Kurdish Soldiers: Where's the Burkha?
Bleak times afford opportunities that otherwise may not have been possible. World War II gave American women access to jobs and professional options outside the home. With men fighting in the Pacific and Europe women provided an untapped resource working in factories and serving in the military to support the war. Victory would not have possible without their efforts. Since then they have never looked back, continuing to make progress to gain parity in society. ISIS and its medieval minded leaders may give Kurdish women a similar chance in a region of the world with strong links to the past.
Rosey the Riveter
In the long term no modern country can compete on the world stage when it denies women equal opportunity. With talent evenly distributed between the sexes, religious and cultural strictures consigning millions of intelligent women to be subservient to stupid men is an enormous waste of resources. No where is this scenario more graphic than in the Middle East, where sectarian machismo mires the region in incessant conflict at the hands of corrupt, despotic rulers.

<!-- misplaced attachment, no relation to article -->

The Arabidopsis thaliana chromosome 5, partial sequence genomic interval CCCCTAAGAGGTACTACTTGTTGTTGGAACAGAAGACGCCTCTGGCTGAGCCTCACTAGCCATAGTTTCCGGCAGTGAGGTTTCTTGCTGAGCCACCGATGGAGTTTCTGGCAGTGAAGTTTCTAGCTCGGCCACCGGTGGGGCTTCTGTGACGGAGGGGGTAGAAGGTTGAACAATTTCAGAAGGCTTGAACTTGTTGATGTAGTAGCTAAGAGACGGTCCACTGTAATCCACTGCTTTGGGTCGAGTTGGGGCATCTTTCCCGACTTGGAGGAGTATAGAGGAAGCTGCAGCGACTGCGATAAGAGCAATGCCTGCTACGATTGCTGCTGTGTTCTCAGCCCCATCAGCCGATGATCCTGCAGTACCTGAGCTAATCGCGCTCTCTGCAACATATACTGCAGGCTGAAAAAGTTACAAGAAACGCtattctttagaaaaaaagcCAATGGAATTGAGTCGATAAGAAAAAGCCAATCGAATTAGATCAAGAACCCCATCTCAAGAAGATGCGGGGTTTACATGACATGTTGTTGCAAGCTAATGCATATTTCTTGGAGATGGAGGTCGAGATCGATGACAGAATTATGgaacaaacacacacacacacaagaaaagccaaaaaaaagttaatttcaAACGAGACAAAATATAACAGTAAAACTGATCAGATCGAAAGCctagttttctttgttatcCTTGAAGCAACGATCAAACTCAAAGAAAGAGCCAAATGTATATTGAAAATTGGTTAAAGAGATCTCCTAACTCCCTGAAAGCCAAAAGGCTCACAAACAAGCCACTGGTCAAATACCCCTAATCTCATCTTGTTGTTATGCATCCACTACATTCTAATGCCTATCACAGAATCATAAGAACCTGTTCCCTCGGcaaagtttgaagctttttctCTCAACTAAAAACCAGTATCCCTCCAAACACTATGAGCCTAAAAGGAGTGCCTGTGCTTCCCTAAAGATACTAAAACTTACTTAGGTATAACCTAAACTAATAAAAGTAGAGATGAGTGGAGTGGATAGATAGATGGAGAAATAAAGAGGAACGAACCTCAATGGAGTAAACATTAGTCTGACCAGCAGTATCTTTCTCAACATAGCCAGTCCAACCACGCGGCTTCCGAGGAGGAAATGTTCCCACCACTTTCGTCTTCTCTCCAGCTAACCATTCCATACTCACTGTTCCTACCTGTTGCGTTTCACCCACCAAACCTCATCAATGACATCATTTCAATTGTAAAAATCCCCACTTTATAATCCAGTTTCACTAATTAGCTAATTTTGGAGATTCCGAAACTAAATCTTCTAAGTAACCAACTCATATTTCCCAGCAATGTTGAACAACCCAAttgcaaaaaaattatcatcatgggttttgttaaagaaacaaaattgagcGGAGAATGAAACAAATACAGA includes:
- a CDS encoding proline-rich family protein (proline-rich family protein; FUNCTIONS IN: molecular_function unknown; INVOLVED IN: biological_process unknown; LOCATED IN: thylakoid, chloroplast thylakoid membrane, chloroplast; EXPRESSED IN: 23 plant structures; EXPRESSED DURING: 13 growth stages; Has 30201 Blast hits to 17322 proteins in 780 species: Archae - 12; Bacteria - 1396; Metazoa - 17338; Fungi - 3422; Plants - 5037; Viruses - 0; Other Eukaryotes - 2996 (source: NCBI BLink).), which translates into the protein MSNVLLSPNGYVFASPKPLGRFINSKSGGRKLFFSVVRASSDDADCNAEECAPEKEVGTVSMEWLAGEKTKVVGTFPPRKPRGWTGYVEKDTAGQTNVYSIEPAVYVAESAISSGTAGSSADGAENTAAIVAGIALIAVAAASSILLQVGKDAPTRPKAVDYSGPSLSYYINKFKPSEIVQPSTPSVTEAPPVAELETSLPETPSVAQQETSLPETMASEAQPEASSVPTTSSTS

Kurds are ethnically and culturally different than Turks and Arabs. Living in Iraq, Syria, Iran, and Turkey, they number 35 million, making them the largest minority in the world without a sovereign nation. They have been steadfast allies of the United States, despite our nonsensical insistence they remain part of Iraq.
Kurds tend to be more secular than their neighbors, and women enjoy relatively more freedom than women in other parts of the Middle East, including our self serving Saudi allies. Kurdish women have a great deal to lose if ISIS subjugates the Levant. They would be compelled to live under Sharia Law, forfeiting all rights as human beings. They fight along side men in combat, a condition rarely found in any part of the world. It is rumored ISIS fears fighting women soldiers, for to die at the hands of a woman in combat denies them the death of a martyr and pleasures awaiting them in Paradise.
If Kurdistan become an independent country and the ISIS threat stopped, much of the credit will go to Kurdish women, who like their American female counterparts in WWII, made enormous sacrifices to stop a deadly menace that threatened civilized life.
Much to Lose and Much to Gain